Eco Activists in San Miguel, all over Mexico and the the rest of the world: It is urgent to ban high-risk uses of trichloroethylene (TCE), methylene chloride (DCM), and N-methylpyrrolidone (NMP) under the new Toxic Substances Control Act (TSCA).
These chemicals are extremely toxic. TCE is carcinogenic and can cause heart defects in the developing fetus. DCM is a very lethal chemical over the past few decades, dozens of workers have died from using DCM-based paint stripping products. NMP is often used as a substitute for DCM in paint stripping products, yet it also presents major health risks ranging from developmental and reproductive toxicity to neurotoxicity to liver and kidney damage.
EPA had not successfully banned a chemical under the original TSCA in nearly three decades. Now, with its greater authority under the new TSCA as amended by the Lautenberg Act, EPA can score an early public health victory by banning these toxic chemicals for these high-risk uses.
But the chemical industry is complaining and pressuring EPA to back off, delay, or weaken these much needed rules. Some in industry are suggesting that measures like putting a simple label on these deadly products or requiring workers to wear protective gear would suffice. But labels, personal protective equipment, and concentration limits are not enough to protect my family and community.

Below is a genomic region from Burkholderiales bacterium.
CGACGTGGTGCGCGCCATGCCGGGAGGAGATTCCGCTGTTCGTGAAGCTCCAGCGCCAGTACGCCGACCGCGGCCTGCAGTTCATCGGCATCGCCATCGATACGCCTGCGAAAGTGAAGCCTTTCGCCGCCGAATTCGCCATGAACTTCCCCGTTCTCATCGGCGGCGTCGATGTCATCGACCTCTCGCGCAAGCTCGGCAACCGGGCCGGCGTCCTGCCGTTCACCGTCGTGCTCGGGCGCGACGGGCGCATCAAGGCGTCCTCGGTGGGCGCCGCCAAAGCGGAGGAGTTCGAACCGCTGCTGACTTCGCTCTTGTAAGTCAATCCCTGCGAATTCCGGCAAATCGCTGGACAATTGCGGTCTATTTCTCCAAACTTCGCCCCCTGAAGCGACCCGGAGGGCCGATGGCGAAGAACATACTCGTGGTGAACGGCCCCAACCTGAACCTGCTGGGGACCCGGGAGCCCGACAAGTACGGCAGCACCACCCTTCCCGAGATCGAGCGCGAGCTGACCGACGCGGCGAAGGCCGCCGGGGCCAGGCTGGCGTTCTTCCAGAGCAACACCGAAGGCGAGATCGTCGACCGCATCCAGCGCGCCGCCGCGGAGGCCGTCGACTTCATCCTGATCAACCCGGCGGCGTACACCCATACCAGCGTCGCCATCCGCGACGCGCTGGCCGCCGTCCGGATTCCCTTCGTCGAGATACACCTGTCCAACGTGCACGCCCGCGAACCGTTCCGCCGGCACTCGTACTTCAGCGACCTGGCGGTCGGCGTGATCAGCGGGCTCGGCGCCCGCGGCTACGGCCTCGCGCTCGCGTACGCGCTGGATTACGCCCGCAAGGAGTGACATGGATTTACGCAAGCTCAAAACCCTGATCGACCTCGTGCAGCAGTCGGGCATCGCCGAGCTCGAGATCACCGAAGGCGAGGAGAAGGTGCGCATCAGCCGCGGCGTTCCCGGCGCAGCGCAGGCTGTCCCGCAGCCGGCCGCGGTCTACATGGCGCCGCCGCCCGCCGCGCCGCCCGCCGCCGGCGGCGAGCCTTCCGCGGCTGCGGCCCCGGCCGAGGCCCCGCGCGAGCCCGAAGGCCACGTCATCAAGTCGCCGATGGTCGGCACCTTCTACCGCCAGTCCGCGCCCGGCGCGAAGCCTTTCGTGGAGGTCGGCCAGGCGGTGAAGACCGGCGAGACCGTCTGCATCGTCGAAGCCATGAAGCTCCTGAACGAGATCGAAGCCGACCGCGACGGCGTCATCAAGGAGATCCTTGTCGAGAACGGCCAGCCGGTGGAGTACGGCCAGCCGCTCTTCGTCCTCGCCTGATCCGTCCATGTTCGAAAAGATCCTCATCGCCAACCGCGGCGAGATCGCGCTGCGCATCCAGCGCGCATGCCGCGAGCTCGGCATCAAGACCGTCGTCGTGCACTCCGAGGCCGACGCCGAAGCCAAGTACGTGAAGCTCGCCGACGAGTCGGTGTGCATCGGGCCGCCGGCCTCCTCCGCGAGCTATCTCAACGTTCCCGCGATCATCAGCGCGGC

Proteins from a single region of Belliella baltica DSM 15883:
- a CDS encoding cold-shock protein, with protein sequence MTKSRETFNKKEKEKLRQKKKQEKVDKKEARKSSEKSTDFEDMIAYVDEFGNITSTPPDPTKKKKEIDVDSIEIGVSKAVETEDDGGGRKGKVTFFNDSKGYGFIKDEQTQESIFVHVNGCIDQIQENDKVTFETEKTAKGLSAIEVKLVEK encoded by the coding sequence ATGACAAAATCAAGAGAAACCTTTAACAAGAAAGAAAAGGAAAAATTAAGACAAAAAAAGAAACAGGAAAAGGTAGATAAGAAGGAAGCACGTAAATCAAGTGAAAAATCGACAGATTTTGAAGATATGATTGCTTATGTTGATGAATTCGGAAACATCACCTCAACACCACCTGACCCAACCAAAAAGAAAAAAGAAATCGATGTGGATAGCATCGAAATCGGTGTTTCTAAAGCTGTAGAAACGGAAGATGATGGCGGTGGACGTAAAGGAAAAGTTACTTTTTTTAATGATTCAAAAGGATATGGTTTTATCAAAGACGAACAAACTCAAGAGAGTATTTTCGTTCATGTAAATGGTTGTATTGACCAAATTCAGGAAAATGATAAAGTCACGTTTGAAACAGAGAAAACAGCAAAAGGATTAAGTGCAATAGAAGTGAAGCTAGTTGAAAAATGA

I strongly urge the Agency to stay on track and promptly ban TCE used as a spot cleaning agent in dry cleaning, as an aerosol spray degreaser in commercial and consumer settings, and as a vapor degreaser in commercial settings, and both DCM and NMP used for commercial and consumer paint stripping. Safer alternatives are already widely available.
There is simply no excuse to continue putting my family’s and my community’s health at risk by delaying or weakening these rules.
It’s carcinogenic, neurotoxic, and acutely lethal—but it’s still in use in paint strippers across the country. It’s methylene chloride—also known as dichloromethane, or more simply, DCM.
The EPA says that exposure can lead to dizziness, incapacitation, and, in some cases, quite bluntly, death. To protect us, the agency has proposed a rule to ban the use of this chemical as a paint stripper—we just need your voice to ensure that rule is finalized and enforced.
And that’s not the only chemical EPA is taking on:
There’s also N-methylpyrrolidone (or, more simply, NMP). It’s commonly used as a DCM replacement in paint strippers, yet it comes with dangers of its own—including developmental and reproductive toxicity, neurotoxicity, immunotoxicity, and damage to the liver and kidney. EPA is considering two approaches to addressing this chemical: a ban, or less-protective measures like labeling and personal protective equipment.
And, finally, there’s the EPA’s proposed bans on uses of trichloroethylene (TCE). It’s used as a spot cleaning agent in dry cleaning. It is also used as a vapor degreaser in workplaces like electronics assembly and repair shops to remove grease and oil from fabricated parts.
The health effects of TCE range from skin and eye irritation and dizziness, to heart defects in a developing fetus, to cancer.
Yet some in industry are fighting back against these bans, claiming that labels and protective wear can be enough. Tell the EPA: Americans deserve better. It’s time to ban these high-risk uses of dangerous chemicals.
Thank you for standing with us,
Action Network Manager
EPA is one of the world’s largest environmental organizations, with more than two million members and a staff of 550 scientists, economists, policy experts, and other professionals around the world.